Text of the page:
Paralympics 2016: Iran sitting volleyball star Morteza Mehrzadselakjani becomes tallest ever Paralympian

Mehrzadselakjani stands at 8ft 1in and has guided Iran to two victories from two matches in Rio

Jack de Menezes
Thursday 15 September 2016 11:33
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Mehrzadselakjani suffers from acromegaly that caused abnormal bone growth
Mehrzadselakjani suffers from acromegaly that caused abnormal bone growth

A Paralympian has broken another world record at Rio 2016 after becoming the tallest athlete to compete in the history of the Paralympics, standing at an incredible 8ft 1in tall.

Iran’s Morteza Mehrzadselakjani couldn’t help but stand out alongside his sitting volleyball teammates on Wednesday with his height – measured at 2.46m – ensuring he towered over the rest of the side along with the opposition.

With Mehrzadselakjani – known by the team as ‘Mehrzad’ – in the side, Iran have genuine hopes of a gold medal in the sitting volleyball as he gives them an advantage in his ability to both block at the net and fire over returns from a much higher trajectory that their opponents.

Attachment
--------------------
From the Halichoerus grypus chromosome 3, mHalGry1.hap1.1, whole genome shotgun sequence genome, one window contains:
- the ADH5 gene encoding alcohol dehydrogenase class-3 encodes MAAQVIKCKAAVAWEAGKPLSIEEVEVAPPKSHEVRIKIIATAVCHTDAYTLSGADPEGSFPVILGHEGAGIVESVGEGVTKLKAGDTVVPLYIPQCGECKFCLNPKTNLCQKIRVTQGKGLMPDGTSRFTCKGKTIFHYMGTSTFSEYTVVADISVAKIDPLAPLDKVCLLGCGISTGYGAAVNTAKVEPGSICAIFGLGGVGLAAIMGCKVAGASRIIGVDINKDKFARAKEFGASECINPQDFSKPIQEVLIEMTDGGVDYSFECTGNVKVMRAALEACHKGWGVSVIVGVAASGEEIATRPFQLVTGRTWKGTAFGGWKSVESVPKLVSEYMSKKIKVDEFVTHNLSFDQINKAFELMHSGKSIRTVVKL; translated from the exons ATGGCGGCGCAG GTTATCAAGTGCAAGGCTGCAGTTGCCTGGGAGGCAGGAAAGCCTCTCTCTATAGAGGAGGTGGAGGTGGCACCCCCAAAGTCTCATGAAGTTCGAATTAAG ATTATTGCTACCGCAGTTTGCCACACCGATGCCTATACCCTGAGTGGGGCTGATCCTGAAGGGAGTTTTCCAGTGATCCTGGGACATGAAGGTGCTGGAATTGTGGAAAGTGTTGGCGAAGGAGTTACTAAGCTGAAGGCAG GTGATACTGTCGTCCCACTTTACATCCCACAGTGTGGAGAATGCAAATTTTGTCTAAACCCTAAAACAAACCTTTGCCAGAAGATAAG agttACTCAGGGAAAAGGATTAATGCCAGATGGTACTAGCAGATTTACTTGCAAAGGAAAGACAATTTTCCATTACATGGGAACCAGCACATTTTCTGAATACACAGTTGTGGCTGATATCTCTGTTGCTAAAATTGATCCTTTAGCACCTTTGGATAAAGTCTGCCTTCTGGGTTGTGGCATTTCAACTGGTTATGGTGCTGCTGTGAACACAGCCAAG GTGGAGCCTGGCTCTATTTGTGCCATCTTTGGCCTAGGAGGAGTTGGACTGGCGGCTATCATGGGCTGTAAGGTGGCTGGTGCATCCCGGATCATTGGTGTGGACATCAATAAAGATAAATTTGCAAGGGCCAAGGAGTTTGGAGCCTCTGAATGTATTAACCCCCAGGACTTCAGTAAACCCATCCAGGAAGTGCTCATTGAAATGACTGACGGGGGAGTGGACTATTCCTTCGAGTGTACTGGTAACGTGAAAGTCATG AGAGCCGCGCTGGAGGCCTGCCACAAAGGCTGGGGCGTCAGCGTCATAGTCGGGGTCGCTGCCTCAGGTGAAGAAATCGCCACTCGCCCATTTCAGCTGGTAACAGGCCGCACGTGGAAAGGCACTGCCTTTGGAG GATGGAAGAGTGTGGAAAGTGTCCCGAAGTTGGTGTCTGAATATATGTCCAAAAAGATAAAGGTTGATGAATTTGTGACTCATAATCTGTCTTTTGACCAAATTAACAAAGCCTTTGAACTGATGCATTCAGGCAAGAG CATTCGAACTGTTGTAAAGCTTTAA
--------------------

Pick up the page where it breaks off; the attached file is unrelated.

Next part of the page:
28-year-old Mehrzadselakjani was diagnosed with acromegaly from a young age, a condition that causes abnormal bone development during growth, and his participation has gone down in history after he became the tallest athlete to compete in the Paralympics having helped Iran to victory against both China and Bosnia-Herzegovina.

However, Mehrzadselakjani also has to compete with a second disability after suffering injuries in a bike accident when he was 15. Mehrzadselakjani hurt his pelvis that caused his right leg to stop growing, and it is now 15cm shorter than his left leg.

Mehrzadselakjani stands at 8ft 1in tall
Mehrzadselakjani has given Iran genuine hopes of a gold medal
Mehrzadselakjani helped Iran defeat China and Bosnia-Herzegovina

As a result, Mehrzadselakjani often has to use a wheelchair to travel as walking is unbearable doe to the large difference in leg length, and the injury – along with his existing condition – led to his exiling himself from the outside world. It wasn’t until an Iranian coach saw him on television and invited him to compete with an aim of reaching the Paralympics that Mehrzadselakjani took up sitting volleyball.

“I was alone, I was depressed, but my life has changed from playing sitting volleyball and being a Paralympian,” Mehrzadselakjani said when speaking to an Iranian television channel. Should Iran reach Sunday’s final, Mehrzadselakjani will have the chance to win a gold medal on his 29th birthday.

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